Massachusetts man shares 'horrific' experience with monkeypox

Massachusetts man shares ‘horrific’ experience with monkeypox

A Massachusetts man who is one of 134 people in the state who have dealt with monkeypox thus far is sharing his story and struggle to get treatment for the virus.Brian McKenna said his symptoms started out small. What he thought was just a single pimple on his lip grew into three, and he ended up with a dozen just a few days later.”What happened to me was grotesque,” McKenna said. “My lesions had quadrupled. I then had them on my face and all along my neck.”McKenna’s doctor confirmed that he most likely had monkeypox and scheduled him to receive a vaccine, but that is when McKenna said navigating the health care system became an uphill battle.He said he was told that he was no longer eligible for the vaccine due to his symptoms, and then was told there was no treatment.”Asking the (Massachusetts) Department of Public Health, asking my (primary care physician): ‘How do I prevent more lesions?’ And I was told nothing,” McKenna said. “I just don’t think they were prepared.”McKenna was not satisfied with that answer and came to learn about the monkeypox treatment Tpoxx. He began demanding it but was again told no because he was told he was too mild. That is when McKenna sent doctors pictures of his lesions, and his treatment options suddenly changed.”The pictures told the story, and when they did get back to me, they said yes,” McKenna said.McKenna said his lesions healed almost immediately with Tpoxx.On Monday, New York City Mayor Eric Adams declared a state of emergency due to the continued spread of monkeypox. Adams’ move came three days after New York Gov. Kathy Hochul declared a state disaster emergency through Aug. 28 due to high monkeypox transmission rates. The states of Illinois and California also followed suit in declaring a state of emergency due to monkeypox.But thus far, the city of Boston and the state of Massachusetts have yet to declare a public health emergency over monkeypox.Therefore, McKenna went public and shared his experience with monkeypox online in an effort to inform others about the virus.”Everybody needs to know about this Tpoxx treatment,” McKenna said. “By doing what I did, I helped a lot of people and at least something good came out of this horrific experience.”President Joe Biden announced Tuesday that FEMA’s Robert Fenton will serve as the White House National Monkeypox Response Coordinator and Dr. Demetre Daskalakis, the current director of the CDC Division of HIV Prevention, will serve as the White House National Monkeypox Response Deputy Coordinator. The White House said Fenton and Daskalakis will lead the administration’s strategy and operations to combat the current monkeypox outbreak, including equitably increasing the availability of tests, vaccinations and treatments.

A Massachusetts man who is one of 134 people in the state who have dealt with monkeypox thus far is sharing his story and struggle to get treatment for the virus.

Brian McKenna said his symptoms started out small. What he thought was just a single pimple on his lip grew into three, and he ended up with a dozen just a few days later.

“What happened to me was grotesque,” McKenna said. “My lesions had quadrupled. I then had them on my face and all along my neck.”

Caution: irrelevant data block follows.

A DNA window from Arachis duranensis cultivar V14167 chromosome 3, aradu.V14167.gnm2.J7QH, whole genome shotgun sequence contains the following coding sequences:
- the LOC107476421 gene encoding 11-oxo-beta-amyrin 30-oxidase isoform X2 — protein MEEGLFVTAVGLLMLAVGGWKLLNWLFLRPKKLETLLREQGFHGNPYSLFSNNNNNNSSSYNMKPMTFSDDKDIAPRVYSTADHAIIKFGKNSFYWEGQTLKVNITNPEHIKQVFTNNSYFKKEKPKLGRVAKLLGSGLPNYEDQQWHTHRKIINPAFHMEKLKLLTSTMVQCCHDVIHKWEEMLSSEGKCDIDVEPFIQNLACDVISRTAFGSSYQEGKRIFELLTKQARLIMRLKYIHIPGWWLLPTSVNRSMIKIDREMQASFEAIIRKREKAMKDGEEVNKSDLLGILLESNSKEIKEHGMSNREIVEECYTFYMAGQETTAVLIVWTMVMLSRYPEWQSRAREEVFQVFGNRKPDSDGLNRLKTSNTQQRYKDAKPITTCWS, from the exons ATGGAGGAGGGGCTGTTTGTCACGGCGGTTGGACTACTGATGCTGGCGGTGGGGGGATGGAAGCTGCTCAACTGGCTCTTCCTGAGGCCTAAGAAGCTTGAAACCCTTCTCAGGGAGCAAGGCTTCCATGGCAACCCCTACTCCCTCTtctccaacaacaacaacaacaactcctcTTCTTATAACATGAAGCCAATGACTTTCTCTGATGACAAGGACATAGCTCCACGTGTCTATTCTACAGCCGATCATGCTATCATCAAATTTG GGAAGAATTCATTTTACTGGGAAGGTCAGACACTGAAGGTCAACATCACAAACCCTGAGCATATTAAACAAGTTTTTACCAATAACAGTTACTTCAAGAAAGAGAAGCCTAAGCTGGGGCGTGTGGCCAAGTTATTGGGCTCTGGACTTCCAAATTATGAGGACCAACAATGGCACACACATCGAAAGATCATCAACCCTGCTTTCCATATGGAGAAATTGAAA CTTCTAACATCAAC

McKenna’s doctor confirmed that he most likely had monkeypox and scheduled him to receive a vaccine, but that is when McKenna said navigating the health care system became an uphill battle.

He said he was told that he was no longer eligible for the vaccine due to his symptoms, and then was told there was no treatment.

“Asking the (Massachusetts) Department of Public Health, asking my (primary care physician): ‘How do I prevent more lesions?’ And I was told nothing,” McKenna said. “I just don’t think they were prepared.”

McKenna was not satisfied with that answer and came to learn about the monkeypox treatment Tpoxx. He began demanding it but was again told no because he was told he was too mild. That is when McKenna sent doctors pictures of his lesions, and his treatment options suddenly changed.

“The pictures told the story, and when they did get back to me, they said yes,” McKenna said.

McKenna said his lesions healed almost immediately with Tpoxx.

On Monday, New York City Mayor Eric Adams declared a state of emergency due to the continued spread of monkeypox. Adams’ move came three days after New York Gov. Kathy Hochul declared a state disaster emergency through Aug. 28 due to high monkeypox transmission rates. The states of Illinois and California also followed suit in declaring a state of emergency due to monkeypox.

But thus far, the city of Boston and the state of Massachusetts have yet to declare a public health emergency over monkeypox.

Therefore, McKenna went public and shared his experience with monkeypox online in an effort to inform others about the virus.

“Everybody needs to know about this Tpoxx treatment,” McKenna said. “By doing what I did, I helped a lot of people and at least something good came out of this horrific experience.”

President Joe Biden announced Tuesday that FEMA’s Robert Fenton will serve as the White House National Monkeypox Response Coordinator and Dr. Demetre Daskalakis, the current director of the CDC Division of HIV Prevention, will serve as the White House National Monkeypox Response Deputy Coordinator. The White House said Fenton and Daskalakis will lead the administration’s strategy and operations to combat the current monkeypox outbreak, including equitably increasing the availability of tests, vaccinations and treatments.

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